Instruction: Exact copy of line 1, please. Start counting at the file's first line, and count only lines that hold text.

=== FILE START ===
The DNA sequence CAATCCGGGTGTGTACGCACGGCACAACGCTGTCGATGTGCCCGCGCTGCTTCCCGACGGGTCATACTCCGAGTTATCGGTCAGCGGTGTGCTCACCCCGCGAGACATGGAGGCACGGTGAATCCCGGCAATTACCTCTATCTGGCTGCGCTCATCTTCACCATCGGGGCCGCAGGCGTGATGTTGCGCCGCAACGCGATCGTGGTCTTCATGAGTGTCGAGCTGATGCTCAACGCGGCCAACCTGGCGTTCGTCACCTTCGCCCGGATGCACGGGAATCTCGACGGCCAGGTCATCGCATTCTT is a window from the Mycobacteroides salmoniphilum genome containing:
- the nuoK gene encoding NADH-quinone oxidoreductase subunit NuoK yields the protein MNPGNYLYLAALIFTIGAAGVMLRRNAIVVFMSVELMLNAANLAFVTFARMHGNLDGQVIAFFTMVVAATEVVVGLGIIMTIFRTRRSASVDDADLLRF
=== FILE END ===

The DNA sequence CAATCCGGGTGTGTACGCACGGCACAACGCTGTCGATGTGCCCGCGCTGCTTCCCGACGGGTCATACTCCGAGTTATCGGTCAGCGGTGTGCTCACCCCGCGAGACATGGAGGCACGGTGAATCCCGGCAATTACCTCTATCTGGCTGCGCTCATCTTCACCATCGGGGCCGCAGGCGTGATGTTGCGCCGCAACGCGATCGTGGTCTTCATGAGTGTCGAGCTGATGCTCAACGCGGCCAACCTGGCGTTCGTCACCTTCGCCCGGATGCACGGGAATCTCGACGGCCAGGTCATCGCATTCTT is a window from the Mycobacteroides salmoniphilum genome containing: